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|Articles - July/August 2012|
|Monday, July 09, 2012|
BY JON BELL
He runs a successful business growing and selling exotic coral from around the world. He gets fabric from China and has it sewn into cloth flowerpots at a factory in the Philippines, which he then imports and sells nationwide. And yet 26-year-old Ian McMenamin failed his international distribution class at the University of Oregon three times.
“My real effort was with my businesses outside,” says the recent graduate of the UO’s business program and an inveterate entrepreneur. “My businesses are my life.”
Raised in affluent Marin County, Calif., McMenamin was 13 when he started working at a pet store that had an amazing saltwater fish tank. Well-heeled customers would roll up in fancy cars to buy exotic — and expensive — coral.
“I fell in love with the tanks and with that lifestyle,” McMenamin says. “I knew that’s what I wanted.”
It took some time, but eventually McMenamin was not only selling coral, but was learning to grow it himself. When it came time to look for a business school, McMenamin headed to Eugene in part for its lower overhead costs and cheaper water to grow his coral. Today, with his company Anything Coral, McMenamin grows all his own coral in 15 8-foot tanks in the basement of an apartment building. Coral prices range from $5 to several thousand dollars per piece, and he has wholesale distribution hubs in four U.S. cities.
McMenamin’s latest endeavor is a cloth flowerpot company called Yield Pots. Backed by a private investor, McMenamin found traders to work with in the Philippines who helped him source materials and find workers to sew the pots, which have become popular with nurseries and hydroponic growers. He did an initial run of 20,000 pots and a second of 80,000. The pots are now in 60 stores across the country, and McMenamin is working on a third run of 160,000 units. He’s also got another gardening product in the works.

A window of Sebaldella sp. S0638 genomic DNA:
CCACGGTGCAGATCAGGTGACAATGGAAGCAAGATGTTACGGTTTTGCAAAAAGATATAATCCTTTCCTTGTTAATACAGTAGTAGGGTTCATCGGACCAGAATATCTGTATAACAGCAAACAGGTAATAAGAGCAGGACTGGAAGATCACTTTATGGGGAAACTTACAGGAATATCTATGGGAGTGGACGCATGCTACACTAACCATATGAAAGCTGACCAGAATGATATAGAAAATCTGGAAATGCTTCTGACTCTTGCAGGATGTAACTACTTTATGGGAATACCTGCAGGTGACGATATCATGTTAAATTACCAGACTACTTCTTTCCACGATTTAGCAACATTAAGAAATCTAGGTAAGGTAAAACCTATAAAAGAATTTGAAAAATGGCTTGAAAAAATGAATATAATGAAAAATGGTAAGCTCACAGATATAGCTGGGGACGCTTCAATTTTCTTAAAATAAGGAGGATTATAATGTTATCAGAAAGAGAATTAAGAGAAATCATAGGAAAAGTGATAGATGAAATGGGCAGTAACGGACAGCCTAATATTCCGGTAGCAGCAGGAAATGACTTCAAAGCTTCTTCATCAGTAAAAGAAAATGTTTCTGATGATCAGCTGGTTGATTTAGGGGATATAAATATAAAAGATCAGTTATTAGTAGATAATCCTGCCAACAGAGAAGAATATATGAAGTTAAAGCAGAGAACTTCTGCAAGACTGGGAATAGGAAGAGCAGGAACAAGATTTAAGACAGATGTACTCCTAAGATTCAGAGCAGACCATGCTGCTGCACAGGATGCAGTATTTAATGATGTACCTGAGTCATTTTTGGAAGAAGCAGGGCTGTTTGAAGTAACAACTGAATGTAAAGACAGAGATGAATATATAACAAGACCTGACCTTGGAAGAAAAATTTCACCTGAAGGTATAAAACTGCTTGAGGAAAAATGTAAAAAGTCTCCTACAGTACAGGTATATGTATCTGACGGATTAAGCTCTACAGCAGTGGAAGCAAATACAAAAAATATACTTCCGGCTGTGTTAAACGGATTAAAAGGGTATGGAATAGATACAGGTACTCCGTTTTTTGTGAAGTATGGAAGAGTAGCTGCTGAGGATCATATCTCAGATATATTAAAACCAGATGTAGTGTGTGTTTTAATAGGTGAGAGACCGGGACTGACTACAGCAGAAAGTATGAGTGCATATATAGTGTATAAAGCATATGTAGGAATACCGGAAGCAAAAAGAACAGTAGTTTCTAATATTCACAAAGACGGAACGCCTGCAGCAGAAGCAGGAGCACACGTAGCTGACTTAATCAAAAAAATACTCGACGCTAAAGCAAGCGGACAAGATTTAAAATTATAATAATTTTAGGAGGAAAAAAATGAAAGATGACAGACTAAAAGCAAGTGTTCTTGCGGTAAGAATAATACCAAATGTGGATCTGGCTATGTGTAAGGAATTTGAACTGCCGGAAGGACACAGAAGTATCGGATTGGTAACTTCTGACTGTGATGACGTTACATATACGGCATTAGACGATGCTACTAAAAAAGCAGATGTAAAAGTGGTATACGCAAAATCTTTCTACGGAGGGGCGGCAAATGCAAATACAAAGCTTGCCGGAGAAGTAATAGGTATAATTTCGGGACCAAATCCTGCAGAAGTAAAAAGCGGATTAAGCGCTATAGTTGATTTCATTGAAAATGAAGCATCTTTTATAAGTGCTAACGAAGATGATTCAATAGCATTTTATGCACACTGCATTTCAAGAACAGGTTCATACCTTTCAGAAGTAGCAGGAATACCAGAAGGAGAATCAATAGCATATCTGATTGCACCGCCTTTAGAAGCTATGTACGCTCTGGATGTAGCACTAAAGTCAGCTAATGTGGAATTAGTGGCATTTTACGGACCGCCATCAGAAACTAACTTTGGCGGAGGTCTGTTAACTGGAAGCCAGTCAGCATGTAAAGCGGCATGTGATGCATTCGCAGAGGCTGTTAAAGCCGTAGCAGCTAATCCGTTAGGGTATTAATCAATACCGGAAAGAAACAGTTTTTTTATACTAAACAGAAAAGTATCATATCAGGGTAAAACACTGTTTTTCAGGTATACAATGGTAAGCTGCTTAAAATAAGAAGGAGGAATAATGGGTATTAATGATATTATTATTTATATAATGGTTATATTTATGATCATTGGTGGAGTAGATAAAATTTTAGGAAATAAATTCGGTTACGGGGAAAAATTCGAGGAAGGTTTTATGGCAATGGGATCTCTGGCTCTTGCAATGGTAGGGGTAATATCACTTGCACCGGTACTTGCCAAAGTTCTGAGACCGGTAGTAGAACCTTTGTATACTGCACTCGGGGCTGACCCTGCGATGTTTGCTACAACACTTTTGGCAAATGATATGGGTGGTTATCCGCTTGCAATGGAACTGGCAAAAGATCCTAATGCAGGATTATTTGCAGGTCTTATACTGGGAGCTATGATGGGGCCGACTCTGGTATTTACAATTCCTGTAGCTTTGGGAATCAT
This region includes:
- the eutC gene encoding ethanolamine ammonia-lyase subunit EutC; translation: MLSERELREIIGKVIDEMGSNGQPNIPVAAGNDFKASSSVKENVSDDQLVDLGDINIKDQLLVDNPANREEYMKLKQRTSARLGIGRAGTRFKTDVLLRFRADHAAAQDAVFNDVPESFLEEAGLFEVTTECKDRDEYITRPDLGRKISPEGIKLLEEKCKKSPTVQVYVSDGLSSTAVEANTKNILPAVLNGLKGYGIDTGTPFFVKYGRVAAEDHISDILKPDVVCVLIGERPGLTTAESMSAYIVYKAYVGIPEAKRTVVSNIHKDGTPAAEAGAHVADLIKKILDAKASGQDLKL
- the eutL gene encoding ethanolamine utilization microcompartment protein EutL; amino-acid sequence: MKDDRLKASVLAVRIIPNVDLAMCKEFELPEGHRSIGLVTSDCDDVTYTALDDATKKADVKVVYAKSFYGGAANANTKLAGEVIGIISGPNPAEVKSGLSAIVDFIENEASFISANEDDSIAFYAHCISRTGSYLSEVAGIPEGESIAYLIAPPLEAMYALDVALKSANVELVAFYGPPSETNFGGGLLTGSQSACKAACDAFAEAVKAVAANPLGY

If it all seems like a little too much work to fit into a single day, that’s because it almost is. McMenamin says he’s always working and only sleeps about five hours a night. But that’s just how he likes it.
“I hustle as hard as I can,” he says, “because I don’t ever want to look back and think about a time in my life when I was slacking.”
Friday, March 14, 2014
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Tuesday, February 25, 2014
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Les Schwab has put a premium on customer service since 1952, when legendary namesake Les Schwab founded the company with one store in Prineville. (Schwab died in 2007.) But if the corporate principles remain essentially the same, the world around this iconic Oregon business has changed dramatically.
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Brad Smith, founder of Hot Pepper Studios, and Travis Boersma, president of Dutch Bros. Coffee, share their recent reads.
Friday, March 21, 2014
TOM COX | OB BLOGGER
During a recent talk to HR Directors, I asked if they saw leaders trying to solve every problem, instead of delegating to and empowering staff. Every head nodded. Every single one.
Thursday, March 27, 2014
BY JESSICA RIDGWAY | OB WEB EDITOR
Watch this OB Original Video about three Oregon companies and how crowd-funding "kickstarted" their business ideas.
Thursday, April 03, 2014
BY OB STAFF
Learn how to green your workplace and lower your environmental footprint at the office. Oregon Business presents a two-hour "Greening Your Workplace" seminar on May 28th, 2014 at the Nines Hotel in Portland.
Wednesday, April 02, 2014
A new report explores the impact of millennials on Oregon's business and political climate.
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